- ECB Monetary Policy Account
- UK Decision Maker Panel Survey
- US Unit Labour Costs, Nonfarm Productivity, Initial Jobless/Continuing Claims (Feb)
Franklin Templeton Key risks & Disclaimers:
What Are the Risks?
All investments involve risks, including the possible loss of principal. The value of investments can go down as well as up, and investors may not get back the full amount invested. Stock prices fluctuate, sometimes rapidly and dramatically, due to factors affecting individual companies, particular industries or sectors, or general market conditions. Bond prices generally move in the opposite direction of interest rates. Thus, as prices of bonds in an investment portfolio adjust to a rise in interest rates, the value of the portfolio may decline. Investments in foreign securities involve special risks including currency fluctuations, economic instability and political developments. Investments in developing markets involve heightened risks related to the same factors, in addition to those associated with their relatively small size and lesser liquidity.
Any companies and/or case studies referenced herein are used solely for illustrative purposes; any investment may or may not be currently held by any portfolio advised by Franklin Templeton. The information provided is not a recommendation or individual investment advice for any particular security, strategy, or investment product and is not an indication of the trading intent of any Franklin Templeton managed portfolio.
Past performance is not an indicator or guarantee of future performance. There is no assurance that any estimate, forecast or projection will be realised.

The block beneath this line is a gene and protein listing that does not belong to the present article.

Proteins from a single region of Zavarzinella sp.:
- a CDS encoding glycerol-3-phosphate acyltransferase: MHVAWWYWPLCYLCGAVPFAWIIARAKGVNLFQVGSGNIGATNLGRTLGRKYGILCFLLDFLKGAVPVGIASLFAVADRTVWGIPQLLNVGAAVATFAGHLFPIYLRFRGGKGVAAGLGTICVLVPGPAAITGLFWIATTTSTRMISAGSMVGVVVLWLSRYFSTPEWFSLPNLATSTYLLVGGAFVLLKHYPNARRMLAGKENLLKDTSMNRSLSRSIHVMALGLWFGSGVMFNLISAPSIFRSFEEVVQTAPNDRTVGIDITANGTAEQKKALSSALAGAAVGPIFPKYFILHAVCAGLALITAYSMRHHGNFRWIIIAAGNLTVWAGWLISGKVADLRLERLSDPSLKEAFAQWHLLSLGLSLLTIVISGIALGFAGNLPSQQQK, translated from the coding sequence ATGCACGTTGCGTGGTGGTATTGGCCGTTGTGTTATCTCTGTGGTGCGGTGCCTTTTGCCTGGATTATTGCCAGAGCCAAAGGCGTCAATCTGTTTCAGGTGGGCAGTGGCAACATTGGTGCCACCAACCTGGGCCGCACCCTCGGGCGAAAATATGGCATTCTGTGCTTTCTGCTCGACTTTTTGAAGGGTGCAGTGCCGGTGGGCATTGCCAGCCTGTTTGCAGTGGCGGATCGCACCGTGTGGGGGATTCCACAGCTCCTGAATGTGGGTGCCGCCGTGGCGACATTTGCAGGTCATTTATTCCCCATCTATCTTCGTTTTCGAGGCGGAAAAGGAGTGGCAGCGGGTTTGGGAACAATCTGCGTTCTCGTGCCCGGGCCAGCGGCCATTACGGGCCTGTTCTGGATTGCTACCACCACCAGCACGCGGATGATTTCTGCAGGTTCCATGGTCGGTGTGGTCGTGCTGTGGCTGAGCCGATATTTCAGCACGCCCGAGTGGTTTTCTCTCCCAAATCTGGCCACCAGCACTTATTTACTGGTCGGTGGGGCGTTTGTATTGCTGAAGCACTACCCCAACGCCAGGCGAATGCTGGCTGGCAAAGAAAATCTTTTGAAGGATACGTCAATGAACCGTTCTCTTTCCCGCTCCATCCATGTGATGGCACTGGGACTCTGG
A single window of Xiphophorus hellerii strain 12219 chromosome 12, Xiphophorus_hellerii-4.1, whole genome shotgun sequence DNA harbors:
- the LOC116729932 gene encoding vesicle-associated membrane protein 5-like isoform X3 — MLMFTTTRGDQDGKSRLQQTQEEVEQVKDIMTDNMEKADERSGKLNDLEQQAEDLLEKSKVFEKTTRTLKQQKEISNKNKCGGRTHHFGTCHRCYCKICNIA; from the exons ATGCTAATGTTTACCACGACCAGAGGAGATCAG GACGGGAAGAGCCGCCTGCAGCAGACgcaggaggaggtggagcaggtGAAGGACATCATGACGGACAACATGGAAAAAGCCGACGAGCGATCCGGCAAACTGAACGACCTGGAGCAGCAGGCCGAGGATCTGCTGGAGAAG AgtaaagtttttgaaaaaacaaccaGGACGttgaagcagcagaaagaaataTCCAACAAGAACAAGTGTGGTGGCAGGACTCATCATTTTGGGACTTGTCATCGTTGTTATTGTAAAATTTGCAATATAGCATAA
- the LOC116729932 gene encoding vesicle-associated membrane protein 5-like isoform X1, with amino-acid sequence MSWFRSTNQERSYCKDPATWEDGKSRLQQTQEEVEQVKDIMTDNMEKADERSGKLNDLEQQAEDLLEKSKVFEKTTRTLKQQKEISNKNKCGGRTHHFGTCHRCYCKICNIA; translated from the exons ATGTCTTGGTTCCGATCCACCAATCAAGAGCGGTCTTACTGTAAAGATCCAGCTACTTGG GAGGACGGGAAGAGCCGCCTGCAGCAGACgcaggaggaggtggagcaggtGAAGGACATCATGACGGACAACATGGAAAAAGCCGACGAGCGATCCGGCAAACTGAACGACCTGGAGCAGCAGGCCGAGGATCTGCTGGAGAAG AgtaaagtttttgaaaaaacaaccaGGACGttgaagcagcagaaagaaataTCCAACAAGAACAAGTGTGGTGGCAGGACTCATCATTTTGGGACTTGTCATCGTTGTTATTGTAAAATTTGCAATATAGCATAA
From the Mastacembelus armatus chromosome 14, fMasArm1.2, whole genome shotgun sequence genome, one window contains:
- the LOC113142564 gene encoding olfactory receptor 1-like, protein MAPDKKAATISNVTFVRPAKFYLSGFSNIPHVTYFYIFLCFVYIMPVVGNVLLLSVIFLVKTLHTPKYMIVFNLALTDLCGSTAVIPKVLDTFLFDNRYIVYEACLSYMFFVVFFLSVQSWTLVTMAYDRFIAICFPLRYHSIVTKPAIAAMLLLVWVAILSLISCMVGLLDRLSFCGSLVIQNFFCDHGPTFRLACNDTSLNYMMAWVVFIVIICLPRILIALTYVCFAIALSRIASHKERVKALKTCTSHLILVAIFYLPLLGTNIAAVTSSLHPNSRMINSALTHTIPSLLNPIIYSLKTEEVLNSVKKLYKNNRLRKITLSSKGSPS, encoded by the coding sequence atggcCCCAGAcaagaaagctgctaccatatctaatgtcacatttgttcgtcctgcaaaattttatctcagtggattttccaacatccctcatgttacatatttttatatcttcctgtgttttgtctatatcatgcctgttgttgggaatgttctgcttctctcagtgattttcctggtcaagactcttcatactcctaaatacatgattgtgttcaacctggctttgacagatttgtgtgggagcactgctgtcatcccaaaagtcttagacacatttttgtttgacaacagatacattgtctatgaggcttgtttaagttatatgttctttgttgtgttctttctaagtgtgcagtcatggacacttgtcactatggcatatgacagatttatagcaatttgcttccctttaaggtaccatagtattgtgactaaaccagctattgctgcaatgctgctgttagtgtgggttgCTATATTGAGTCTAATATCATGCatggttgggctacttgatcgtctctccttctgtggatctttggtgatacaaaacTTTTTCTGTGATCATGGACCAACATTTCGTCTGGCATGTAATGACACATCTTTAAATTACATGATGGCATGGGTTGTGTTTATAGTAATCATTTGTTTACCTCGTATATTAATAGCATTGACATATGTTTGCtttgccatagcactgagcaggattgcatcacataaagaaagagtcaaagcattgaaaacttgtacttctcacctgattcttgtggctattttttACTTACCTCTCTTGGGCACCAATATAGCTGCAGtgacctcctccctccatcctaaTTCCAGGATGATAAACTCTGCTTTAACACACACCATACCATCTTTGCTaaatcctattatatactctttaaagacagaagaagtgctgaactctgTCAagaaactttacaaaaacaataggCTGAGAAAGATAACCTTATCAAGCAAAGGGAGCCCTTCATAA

This article reflects the analysis and opinions of Franklin Templeton’s European Trading Desk as of 27th February 2023, and may vary from the analysis and opinions of other investment teams, platforms, portfolio managers or strategies at Franklin Templeton. Because market and economic conditions are often subject to rapid change, the analysis and opinions provided may change without notice. An assessment of a particular country, market, region, security, investment or strategy is not intended as an investment recommendation, nor does it constitute investment advice. Statements of fact are from sources considered reliable, but no representation or warranty is made as to their completeness or accuracy. This article does not provide a complete analysis of every material fact regarding any country, region, market, industry or security. Nothing in this document may be relied upon as investment advice or an investment recommendation. The companies named herein are used solely for illustrative purposes; any investment may or may not be currently held by any portfolio advised by Franklin Templeton. Data from third-party sources may have been used in the preparation of this material and Franklin Templeton (“FT”) has not independently verified, validated or audited such data. FT accepts no liability whatsoever for any loss arising from use of this information and reliance upon the comments, opinions and analyses in the material is at the sole discretion of the user. Products, services and information may not be available in all jurisdictions and are offered by FT affiliates and/or their distributors as local laws and regulations permit. Please consult your own professional adviser for further information on availability of products and services in your jurisdiction.